Build a firefly light

NOTE: you'll also need two strings of battery-powered (3-5V) LED lights (we recommend the IKEA SÄRDAL lights) and a large glass jar to put your lights in (the IKEA ENSIDIG jars) work really well).

Here we'll be making a pretty little firefly light in a jar, with two strings of LED lights that pulse on and off gently. The whole thing is wireless, so it makes a lovely decorative light to sit on a shelf during a party, or out on your patio on a (dry) summer evening.

Firefly light

Soldering the header onto your Pi Zero

The first thing we'll do is to solder the 40 pin male header onto your Pi Zero. The Explorer pHAT with Zero LiPo attached with its female header will plug onto the Pi Zero's male header later.

Pi Zero and header

Stick the shorter ends of the header pins through the holes on the Pi Zero, from the top side (the side with the micro SD slot and micro USB ports on top), and then use a piece of Blu-Tack to hold it in place and help hold it steady on your desk.

Flip the whole thing over, so that you're now looking at the underside of the Pi Zero. We've got a guide on how to solder Pi Zero pHATs here, so if you're unsure of how to solder then check that out for some tips. Solder each of the 40 pins, beginning with one of the corners and making sure that the header is straight before proceeding. If it's squint after soldering this first pin, then use your soldering iron to carefully re-melt the joint and straighten the header. You're aiming for a nice dome of solder that covers the whole of the copper ring surrounding the hole.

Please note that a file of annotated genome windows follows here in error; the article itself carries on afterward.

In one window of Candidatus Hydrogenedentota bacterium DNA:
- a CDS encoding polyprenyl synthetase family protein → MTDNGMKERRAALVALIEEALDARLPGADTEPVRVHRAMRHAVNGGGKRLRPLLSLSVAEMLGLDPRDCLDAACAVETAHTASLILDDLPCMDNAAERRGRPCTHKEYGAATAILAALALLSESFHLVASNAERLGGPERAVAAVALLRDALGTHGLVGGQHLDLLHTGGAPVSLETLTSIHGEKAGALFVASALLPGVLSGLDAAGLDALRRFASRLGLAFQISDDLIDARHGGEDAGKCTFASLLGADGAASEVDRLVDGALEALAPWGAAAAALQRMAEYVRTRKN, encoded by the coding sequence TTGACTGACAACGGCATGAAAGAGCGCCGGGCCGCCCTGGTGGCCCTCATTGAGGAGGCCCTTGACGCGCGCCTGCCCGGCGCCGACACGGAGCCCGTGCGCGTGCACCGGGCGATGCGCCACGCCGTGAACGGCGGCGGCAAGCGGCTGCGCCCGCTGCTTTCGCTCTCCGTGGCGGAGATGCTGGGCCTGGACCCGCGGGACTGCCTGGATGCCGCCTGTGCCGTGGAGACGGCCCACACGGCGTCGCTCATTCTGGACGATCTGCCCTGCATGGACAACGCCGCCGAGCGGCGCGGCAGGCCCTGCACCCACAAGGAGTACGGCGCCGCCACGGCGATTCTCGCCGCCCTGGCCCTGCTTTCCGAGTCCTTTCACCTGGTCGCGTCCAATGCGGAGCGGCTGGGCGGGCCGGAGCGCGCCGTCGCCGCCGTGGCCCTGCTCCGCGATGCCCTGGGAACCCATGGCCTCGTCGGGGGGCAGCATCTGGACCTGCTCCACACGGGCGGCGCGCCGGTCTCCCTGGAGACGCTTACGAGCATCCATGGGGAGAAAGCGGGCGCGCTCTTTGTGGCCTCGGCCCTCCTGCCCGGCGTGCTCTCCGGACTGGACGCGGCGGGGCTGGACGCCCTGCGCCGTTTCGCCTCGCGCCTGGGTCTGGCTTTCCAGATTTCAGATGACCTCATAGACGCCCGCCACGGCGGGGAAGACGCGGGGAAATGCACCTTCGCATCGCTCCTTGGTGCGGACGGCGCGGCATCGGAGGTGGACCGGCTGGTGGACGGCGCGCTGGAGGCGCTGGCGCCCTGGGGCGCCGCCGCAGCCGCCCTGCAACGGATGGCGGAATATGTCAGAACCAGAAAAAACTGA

Soldering the extra long header onto your Explorer pHAT

We're using an extra long female header for the Explorer pHAT because it will give us enough extra pin protruding to solder the Zero LiPo on top.

The female header will be going underneath the Explorer pHAT, so stick the pins on the header through from the bottom side of the board (the side without the big Explorer logo), so that they protrude through the top of the board. Again, a piece of Blu-Tack can help to hold the header in place on the underside of the Explorer pHAT.